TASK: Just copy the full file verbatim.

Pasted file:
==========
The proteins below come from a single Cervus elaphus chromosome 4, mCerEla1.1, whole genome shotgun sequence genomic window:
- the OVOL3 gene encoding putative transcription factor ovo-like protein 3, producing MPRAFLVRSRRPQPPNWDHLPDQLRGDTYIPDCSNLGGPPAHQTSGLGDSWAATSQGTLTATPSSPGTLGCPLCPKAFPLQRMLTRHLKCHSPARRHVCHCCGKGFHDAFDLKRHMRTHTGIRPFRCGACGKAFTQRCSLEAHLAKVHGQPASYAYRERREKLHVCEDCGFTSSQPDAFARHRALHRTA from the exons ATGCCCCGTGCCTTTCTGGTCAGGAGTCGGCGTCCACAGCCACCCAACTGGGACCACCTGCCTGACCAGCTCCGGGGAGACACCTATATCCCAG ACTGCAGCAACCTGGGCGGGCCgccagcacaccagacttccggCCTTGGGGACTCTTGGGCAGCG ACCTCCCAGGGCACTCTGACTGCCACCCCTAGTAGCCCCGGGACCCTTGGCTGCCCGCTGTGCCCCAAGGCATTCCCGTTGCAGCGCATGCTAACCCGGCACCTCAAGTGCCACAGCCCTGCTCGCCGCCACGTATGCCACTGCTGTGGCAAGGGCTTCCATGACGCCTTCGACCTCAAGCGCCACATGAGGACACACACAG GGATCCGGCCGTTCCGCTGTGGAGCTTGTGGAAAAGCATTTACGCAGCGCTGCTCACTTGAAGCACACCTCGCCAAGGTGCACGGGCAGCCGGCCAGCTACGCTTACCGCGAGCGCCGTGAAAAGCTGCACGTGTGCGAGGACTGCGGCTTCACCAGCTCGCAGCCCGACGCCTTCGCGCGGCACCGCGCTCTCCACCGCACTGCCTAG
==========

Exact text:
The proteins below come from a single Cervus elaphus chromosome 4, mCerEla1.1, whole genome shotgun sequence genomic window:
- the OVOL3 gene encoding putative transcription factor ovo-like protein 3, producing MPRAFLVRSRRPQPPNWDHLPDQLRGDTYIPDCSNLGGPPAHQTSGLGDSWAATSQGTLTATPSSPGTLGCPLCPKAFPLQRMLTRHLKCHSPARRHVCHCCGKGFHDAFDLKRHMRTHTGIRPFRCGACGKAFTQRCSLEAHLAKVHGQPASYAYRERREKLHVCEDCGFTSSQPDAFARHRALHRTA from the exons ATGCCCCGTGCCTTTCTGGTCAGGAGTCGGCGTCCACAGCCACCCAACTGGGACCACCTGCCTGACCAGCTCCGGGGAGACACCTATATCCCAG ACTGCAGCAACCTGGGCGGGCCgccagcacaccagacttccggCCTTGGGGACTCTTGGGCAGCG ACCTCCCAGGGCACTCTGACTGCCACCCCTAGTAGCCCCGGGACCCTTGGCTGCCCGCTGTGCCCCAAGGCATTCCCGTTGCAGCGCATGCTAACCCGGCACCTCAAGTGCCACAGCCCTGCTCGCCGCCACGTATGCCACTGCTGTGGCAAGGGCTTCCATGACGCCTTCGACCTCAAGCGCCACATGAGGACACACACAG GGATCCGGCCGTTCCGCTGTGGAGCTTGTGGAAAAGCATTTACGCAGCGCTGCTCACTTGAAGCACACCTCGCCAAGGTGCACGGGCAGCCGGCCAGCTACGCTTACCGCGAGCGCCGTGAAAAGCTGCACGTGTGCGAGGACTGCGGCTTCACCAGCTCGCAGCCCGACGCCTTCGCGCGGCACCGCGCTCTCCACCGCACTGCCTAG